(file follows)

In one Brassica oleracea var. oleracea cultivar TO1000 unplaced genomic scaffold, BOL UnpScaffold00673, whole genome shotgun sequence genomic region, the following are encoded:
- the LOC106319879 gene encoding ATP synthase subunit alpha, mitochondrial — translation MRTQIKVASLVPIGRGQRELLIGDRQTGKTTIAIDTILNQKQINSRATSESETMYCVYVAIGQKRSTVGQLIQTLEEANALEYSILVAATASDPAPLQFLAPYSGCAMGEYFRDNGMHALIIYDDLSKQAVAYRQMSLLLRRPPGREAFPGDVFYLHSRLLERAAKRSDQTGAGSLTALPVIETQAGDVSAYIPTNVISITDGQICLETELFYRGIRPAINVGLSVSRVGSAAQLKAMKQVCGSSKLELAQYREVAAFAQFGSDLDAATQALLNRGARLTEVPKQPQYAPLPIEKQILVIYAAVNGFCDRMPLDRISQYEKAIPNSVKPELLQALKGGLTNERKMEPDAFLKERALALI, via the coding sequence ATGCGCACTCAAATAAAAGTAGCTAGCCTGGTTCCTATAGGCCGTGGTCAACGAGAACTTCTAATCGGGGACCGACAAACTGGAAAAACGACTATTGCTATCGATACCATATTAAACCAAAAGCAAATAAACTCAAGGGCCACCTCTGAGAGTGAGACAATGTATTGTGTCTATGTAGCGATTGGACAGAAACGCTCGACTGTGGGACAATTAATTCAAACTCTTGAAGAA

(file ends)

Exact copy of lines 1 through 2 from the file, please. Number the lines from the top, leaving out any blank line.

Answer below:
In one Brassica oleracea var. oleracea cultivar TO1000 unplaced genomic scaffold, BOL UnpScaffold00673, whole genome shotgun sequence genomic region, the following are encoded:
- the LOC106319879 gene encoding ATP synthase subunit alpha, mitochondrial — translation MRTQIKVASLVPIGRGQRELLIGDRQTGKTTIAIDTILNQKQINSRATSESETMYCVYVAIGQKRSTVGQLIQTLEEANALEYSILVAATASDPAPLQFLAPYSGCAMGEYFRDNGMHALIIYDDLSKQAVAYRQMSLLLRRPPGREAFPGDVFYLHSRLLERAAKRSDQTGAGSLTALPVIETQAGDVSAYIPTNVISITDGQICLETELFYRGIRPAINVGLSVSRVGSAAQLKAMKQVCGSSKLELAQYREVAAFAQFGSDLDAATQALLNRGARLTEVPKQPQYAPLPIEKQILVIYAAVNGFCDRMPLDRISQYEKAIPNSVKPELLQALKGGLTNERKMEPDAFLKERALALI, via the coding sequence ATGCGCACTCAAATAAAAGTAGCTAGCCTGGTTCCTATAGGCCGTGGTCAACGAGAACTTCTAATCGGGGACCGACAAACTGGAAAAACGACTATTGCTATCGATACCATATTAAACCAAAAGCAAATAAACTCAAGGGCCACCTCTGAGAGTGAGACAATGTATTGTGTCTATGTAGCGATTGGACAGAAACGCTCGACTGTGGGACAATTAATTCAAACTCTTGAAGAA